Concerns stemming from voting guidelines and recommendations of proxy advisors and existing regulatory framework

As the regulatory framework governing proxy advisors is still evolving, certain issues relating to the functioning of the proxy advisors and the guidelines and recommendations issued by them require further regulatory oversight. The existing regulatory framework and safeguards in place have been discussed below with respect to the said concerns.


Proxy advisory firms operating in India are required to obtain a license under the afore-mentioned SEBI Regulations. They are also required to mandatorily adopt a code of conduct as prescribed under the SEBI Regulations. The SEBI Regulations have set forth provisions relating to registration, eligibility criteria, management of conflict of interest, adoption of code of conduct among other matters. 

  • Conflict of interest

Conflict of interest is a major concern in case of proxy advisory firms providing other services like consultancy services to the company in addition to being advisors to its investors. Thus, it may give rise to biased opinions which are reflected in the recommendations of the advisory entity, resulting in negative impact on the shareholder interest. Chapter III of the SEBI Regulations deals with management of conflict of interest and disclosure requirements which mutatis mutandis applies to proxy advisors.

As per Regulation 15 (1) of SEBI Regulations, the entities are required to maintain internal policies and procedures governing the dealing and trading by any research analyst for addressing actual or potential conflict of interest arising from such dealings or trading of securities of the subject company. The said Regulations further prescribe restrictions on the dealings by employees of the advisory firms. Regulation 17 provides for the conditions on the compensation received by research analysts, wherein the compensation is required to be reviewed by the board of the research entity and is to be independent of the brokerage services division. Further, the SEBI Regulations prescribe for restriction on publication and distribution of reports of a subject company in which the research analyst has acted as a manager or co-manager.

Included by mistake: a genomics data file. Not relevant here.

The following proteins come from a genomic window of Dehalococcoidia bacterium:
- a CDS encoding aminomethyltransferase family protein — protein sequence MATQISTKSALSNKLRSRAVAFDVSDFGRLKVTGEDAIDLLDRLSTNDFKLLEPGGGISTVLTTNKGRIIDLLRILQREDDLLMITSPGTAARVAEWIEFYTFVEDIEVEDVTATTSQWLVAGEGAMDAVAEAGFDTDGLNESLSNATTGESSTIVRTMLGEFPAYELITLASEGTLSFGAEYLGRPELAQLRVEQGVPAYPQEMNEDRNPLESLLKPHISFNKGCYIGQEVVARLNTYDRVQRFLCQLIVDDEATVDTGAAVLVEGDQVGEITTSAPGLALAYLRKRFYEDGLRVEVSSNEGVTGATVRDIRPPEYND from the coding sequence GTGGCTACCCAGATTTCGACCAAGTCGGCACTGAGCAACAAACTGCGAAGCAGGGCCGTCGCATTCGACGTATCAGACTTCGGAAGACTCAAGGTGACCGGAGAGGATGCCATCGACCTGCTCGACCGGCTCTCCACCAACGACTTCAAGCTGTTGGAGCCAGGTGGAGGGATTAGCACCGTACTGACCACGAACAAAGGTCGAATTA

In addition to other disclosures, following w.r.t. whether the research analyst or research entity or his associate or his relative has any, will form part of the research report:         


As per SEBI procedural guidelines for proxy advisors issued on August 3, 2020, proxy advisors are required to disclose conflict of interest on every specific document where they are giving their advice. Further, the disclosures should especially address possible areas of potential conflict and the safeguards that have been put in place to mitigate possible conflicts of interest. They are also required to establish clear procedures to disclose, manage and/or mitigate any potential conflicts of interest resulting from other business activities including consulting services, if any, undertaken by them and disclose the same to clients.


  • Material misstatements and factual errors


Proxy advisors are required to additionally disclose in their reports the  extent  of  research  involved  in  a  particular  recommendation  and  the  extent  and/or effectiveness of its controls and procedures in ensuring the accuracy of issuer data in accordance with Regulation 23 of the SEBI Regulations. Further, the above-mentioned procedural guidelines issued by SEBI state that proxy advisors shall ensure that the recommendation policies are reviewed at least once annually. They shall further disclose the methodologies and processes followed in the development of their research and corresponding recommendations to their clients.

Regulation 20 of the SEBI Regulations, has prescribed the following with regard to contents of the Report:

  1. Research analyst or research entity shall take steps to ensure that facts in its research reports are based on reliable information and shall define the terms used in making recommendations, and these terms shall be consistently used.
  1. Research  analyst or  research  entity that  employs  a  rating  system  must  clearly  define the meaning  of  each  such  rating  including  the  time  horizon  and   benchmarks  on  which  a  rating  is based.